Walker and Lynda are quick to react and rescue our main character using their mech, before they can start running though, they witnessWalker and Lynda killed in front of their eyes by the sudden appearance of the second Kaiju.. It leaves Memenpu shook, and unable to react as her dad drags her to safety. It’s during an emotional outburst from her that Gagumber makes the sudden decision to turn away from the emergency shelter and take her to a garage where he’s been keeping an old customised Marker Mech, and together the pair work together using Gagumber’s experience and Memenpu’s intelligence to lead the Kaiju out of the colony and blow them up using the flammable ore in the mines.
It’s following these event’s Gagumber realises he can’t keep his daughter contained anymore, and the pair become Markers, using the custom Mech (which Memenpu hilariously calls Big Tony) to follow a map left behind by a legendary Marker of the past. From here, we get to see them forging through these beautifully vast caverns that seem full of plants, animals and water as if they were out in the wide open world.
The ongoing dynamic continuing: Gagumber is the more experienced and cautious, always airing on the side of safety and established paths. And then Memenpu is just determined to be trailblazer, forging forward recklessly and often getting the duo into danger. Something her long suffering Dad just has to put up with, because again, she’s a super genius gremlin and there’s not a fat lot he can do except rescue her when she gets herself into trouble. And then get told “took you long enough” for his trouble. Ah, the joys of parenthood.
This show is great. I love the setting, it makes underground seem like this wild new, beautiful frontier to be explored and not just a cramped, damp and dark place. I also really like the dynamic between the main two characters, it’s not often you see father/daughter teams in anime in my experience and their interactions are almost always goofy/comedic. Despite what my description of the show might lead you to believe, this is a very light-hearted feeling show.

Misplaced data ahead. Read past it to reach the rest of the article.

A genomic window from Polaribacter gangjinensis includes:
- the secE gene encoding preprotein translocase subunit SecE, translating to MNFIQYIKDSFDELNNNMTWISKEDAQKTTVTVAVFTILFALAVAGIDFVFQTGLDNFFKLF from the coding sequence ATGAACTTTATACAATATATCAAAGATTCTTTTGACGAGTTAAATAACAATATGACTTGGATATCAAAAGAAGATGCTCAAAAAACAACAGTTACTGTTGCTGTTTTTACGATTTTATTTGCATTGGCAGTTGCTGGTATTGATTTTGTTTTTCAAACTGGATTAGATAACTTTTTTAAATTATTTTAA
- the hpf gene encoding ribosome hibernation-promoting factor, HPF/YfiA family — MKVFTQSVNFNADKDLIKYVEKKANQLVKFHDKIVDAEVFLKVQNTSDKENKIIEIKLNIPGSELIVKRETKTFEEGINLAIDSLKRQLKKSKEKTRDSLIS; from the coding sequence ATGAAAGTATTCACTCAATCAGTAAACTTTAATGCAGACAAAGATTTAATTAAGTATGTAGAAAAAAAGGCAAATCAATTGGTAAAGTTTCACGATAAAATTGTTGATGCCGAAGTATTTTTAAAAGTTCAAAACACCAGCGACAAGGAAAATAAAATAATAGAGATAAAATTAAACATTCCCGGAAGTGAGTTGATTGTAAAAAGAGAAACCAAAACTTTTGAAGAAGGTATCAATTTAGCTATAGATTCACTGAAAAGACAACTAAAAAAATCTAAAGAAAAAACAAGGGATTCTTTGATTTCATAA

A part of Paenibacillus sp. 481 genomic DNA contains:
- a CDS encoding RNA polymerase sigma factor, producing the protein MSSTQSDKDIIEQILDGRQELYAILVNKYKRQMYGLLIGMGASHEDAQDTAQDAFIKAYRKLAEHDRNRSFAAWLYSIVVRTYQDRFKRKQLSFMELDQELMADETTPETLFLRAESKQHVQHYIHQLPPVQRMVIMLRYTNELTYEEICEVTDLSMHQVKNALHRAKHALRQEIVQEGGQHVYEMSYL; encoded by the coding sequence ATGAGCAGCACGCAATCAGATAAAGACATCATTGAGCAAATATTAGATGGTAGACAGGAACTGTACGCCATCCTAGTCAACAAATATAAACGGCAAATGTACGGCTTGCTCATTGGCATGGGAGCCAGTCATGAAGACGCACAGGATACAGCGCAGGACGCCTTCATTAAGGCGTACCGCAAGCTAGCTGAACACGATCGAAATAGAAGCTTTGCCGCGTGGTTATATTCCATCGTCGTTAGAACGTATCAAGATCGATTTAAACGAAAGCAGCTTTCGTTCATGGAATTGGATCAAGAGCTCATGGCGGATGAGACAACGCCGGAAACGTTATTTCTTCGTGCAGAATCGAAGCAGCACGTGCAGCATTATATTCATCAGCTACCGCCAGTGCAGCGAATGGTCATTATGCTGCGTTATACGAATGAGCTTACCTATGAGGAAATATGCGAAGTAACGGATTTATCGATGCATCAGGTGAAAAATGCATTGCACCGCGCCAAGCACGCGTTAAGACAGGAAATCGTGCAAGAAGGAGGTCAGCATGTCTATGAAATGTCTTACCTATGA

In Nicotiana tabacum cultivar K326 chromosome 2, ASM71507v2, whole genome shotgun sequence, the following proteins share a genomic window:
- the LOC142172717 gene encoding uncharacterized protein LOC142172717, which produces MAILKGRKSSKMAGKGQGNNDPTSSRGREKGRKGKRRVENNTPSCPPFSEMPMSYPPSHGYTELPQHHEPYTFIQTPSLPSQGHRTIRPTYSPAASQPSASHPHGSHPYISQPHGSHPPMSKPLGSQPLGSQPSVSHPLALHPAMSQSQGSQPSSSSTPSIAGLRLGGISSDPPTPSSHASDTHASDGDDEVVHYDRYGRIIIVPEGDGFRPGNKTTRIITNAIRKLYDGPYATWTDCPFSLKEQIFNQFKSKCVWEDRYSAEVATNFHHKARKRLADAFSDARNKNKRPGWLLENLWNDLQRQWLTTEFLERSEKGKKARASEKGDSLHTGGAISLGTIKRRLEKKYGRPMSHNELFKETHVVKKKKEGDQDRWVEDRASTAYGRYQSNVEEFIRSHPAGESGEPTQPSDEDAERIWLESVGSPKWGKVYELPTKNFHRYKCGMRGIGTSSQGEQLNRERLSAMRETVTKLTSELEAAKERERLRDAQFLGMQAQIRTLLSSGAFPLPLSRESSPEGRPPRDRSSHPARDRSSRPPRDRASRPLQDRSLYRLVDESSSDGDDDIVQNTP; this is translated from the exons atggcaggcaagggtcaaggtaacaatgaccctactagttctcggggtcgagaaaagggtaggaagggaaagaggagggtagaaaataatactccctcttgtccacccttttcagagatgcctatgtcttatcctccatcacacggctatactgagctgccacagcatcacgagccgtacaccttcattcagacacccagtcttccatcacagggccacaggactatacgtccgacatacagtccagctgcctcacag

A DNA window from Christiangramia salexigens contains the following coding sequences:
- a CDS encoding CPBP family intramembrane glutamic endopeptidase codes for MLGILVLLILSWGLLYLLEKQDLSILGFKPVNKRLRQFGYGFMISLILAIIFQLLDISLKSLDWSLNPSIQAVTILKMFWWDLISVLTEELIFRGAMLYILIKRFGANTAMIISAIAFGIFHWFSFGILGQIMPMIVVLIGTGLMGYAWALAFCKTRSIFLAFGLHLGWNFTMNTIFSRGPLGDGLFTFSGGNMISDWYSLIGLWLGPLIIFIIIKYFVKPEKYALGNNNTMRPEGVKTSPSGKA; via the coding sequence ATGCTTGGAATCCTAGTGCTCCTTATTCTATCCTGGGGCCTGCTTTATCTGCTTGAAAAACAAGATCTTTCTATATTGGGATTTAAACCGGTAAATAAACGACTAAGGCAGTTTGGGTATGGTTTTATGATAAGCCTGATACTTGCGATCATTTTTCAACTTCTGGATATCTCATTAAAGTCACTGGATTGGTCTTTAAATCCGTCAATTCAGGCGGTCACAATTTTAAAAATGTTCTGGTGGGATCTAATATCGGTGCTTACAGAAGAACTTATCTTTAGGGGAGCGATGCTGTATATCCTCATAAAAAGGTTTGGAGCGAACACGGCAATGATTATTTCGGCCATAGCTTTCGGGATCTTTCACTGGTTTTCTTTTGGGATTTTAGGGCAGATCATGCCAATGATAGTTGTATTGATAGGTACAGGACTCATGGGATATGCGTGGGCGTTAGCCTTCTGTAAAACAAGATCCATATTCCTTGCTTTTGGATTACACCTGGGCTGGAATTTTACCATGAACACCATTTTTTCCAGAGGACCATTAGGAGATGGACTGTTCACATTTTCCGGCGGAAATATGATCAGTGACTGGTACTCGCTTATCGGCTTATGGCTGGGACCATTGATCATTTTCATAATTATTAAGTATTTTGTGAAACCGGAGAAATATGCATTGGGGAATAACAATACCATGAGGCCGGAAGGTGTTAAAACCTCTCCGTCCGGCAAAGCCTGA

While the stakes and the state of the world may not seem it, the show doesn’t feel oppressive or desperate in any way. The whole show it scored by composer Tatsuya Kato; who gives the whole show this fun, almost jazzy feel to it. It reminds me if watching Lupin the Third almost, with the duo clumsily racing around in Big Tony with a general sense of fun overriding any of the real peril you’d think they’d be feeling with these huge Red-Eyes Black Dragon looking Kaiju that seem to be stalking them everywhere they go.
Verdict: Definitely keeping this one up!
I like this show a lot, there seems to be one of these kinds of show coming out at least once a year in my experience and I always get a kick out of them even if I don’t tend to see many other people talking about them. Gagumber is a big, bumbling dope who kind of reminds me of myself (which is probably not super complimentary) and Memenpu is a little gremlin of a girl who is continuously justified in her wildly reckless behaviour, and I can’t get enough of it. Because in their end, their relationship is still really sweet.
When I heard this was a mech anime, I thought I might be getting myself into a genre that I’ve mostly had pass me by up until now. But when it ended up being much more Gurren Lagaan meets Medabots than the Gundam than I may have expected, I ended up being almost kind of relieved because while I know the later of those examples usual has something to say, Sakugan is about as heavy as a kitten.
This one is a ton of fun right off the bat, and while the first two episodes act as a fantastic first act to the story and establish the world, I am really excited to see where it goes from here, what new worlds the underground will present us and what other weird and over the top characters we’re bound to encounter going forward.